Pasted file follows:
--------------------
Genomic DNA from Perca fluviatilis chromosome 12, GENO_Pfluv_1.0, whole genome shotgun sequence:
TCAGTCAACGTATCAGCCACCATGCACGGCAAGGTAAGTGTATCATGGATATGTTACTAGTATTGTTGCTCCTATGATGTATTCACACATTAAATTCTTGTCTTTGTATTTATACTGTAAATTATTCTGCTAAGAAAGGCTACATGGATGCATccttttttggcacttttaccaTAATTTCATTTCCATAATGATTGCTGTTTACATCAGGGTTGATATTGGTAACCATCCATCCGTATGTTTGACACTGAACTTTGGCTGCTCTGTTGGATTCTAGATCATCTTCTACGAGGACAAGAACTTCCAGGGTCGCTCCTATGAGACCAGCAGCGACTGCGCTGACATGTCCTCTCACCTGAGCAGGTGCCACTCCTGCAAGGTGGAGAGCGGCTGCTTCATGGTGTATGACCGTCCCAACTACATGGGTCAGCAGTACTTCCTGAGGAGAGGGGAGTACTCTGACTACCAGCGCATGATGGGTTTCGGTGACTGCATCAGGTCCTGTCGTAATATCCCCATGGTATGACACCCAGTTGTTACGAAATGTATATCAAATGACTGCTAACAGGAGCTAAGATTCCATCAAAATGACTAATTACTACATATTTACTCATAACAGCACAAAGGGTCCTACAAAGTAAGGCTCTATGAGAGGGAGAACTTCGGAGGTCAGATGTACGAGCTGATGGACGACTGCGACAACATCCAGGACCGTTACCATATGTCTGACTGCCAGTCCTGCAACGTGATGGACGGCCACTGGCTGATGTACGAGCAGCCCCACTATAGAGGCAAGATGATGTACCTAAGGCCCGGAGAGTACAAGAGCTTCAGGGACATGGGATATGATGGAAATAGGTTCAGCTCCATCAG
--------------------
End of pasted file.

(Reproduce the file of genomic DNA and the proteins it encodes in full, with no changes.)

Genomic DNA from Perca fluviatilis chromosome 12, GENO_Pfluv_1.0, whole genome shotgun sequence:
TCAGTCAACGTATCAGCCACCATGCACGGCAAGGTAAGTGTATCATGGATATGTTACTAGTATTGTTGCTCCTATGATGTATTCACACATTAAATTCTTGTCTTTGTATTTATACTGTAAATTATTCTGCTAAGAAAGGCTACATGGATGCATccttttttggcacttttaccaTAATTTCATTTCCATAATGATTGCTGTTTACATCAGGGTTGATATTGGTAACCATCCATCCGTATGTTTGACACTGAACTTTGGCTGCTCTGTTGGATTCTAGATCATCTTCTACGAGGACAAGAACTTCCAGGGTCGCTCCTATGAGACCAGCAGCGACTGCGCTGACATGTCCTCTCACCTGAGCAGGTGCCACTCCTGCAAGGTGGAGAGCGGCTGCTTCATGGTGTATGACCGTCCCAACTACATGGGTCAGCAGTACTTCCTGAGGAGAGGGGAGTACTCTGACTACCAGCGCATGATGGGTTTCGGTGACTGCATCAGGTCCTGTCGTAATATCCCCATGGTATGACACCCAGTTGTTACGAAATGTATATCAAATGACTGCTAACAGGAGCTAAGATTCCATCAAAATGACTAATTACTACATATTTACTCATAACAGCACAAAGGGTCCTACAAAGTAAGGCTCTATGAGAGGGAGAACTTCGGAGGTCAGATGTACGAGCTGATGGACGACTGCGACAACATCCAGGACCGTTACCATATGTCTGACTGCCAGTCCTGCAACGTGATGGACGGCCACTGGCTGATGTACGAGCAGCCCCACTATAGAGGCAAGATGATGTACCTAAGGCCCGGAGAGTACAAGAGCTTCAGGGACATGGGATATGATGGAAATAGGTTCAGCTCCATCAG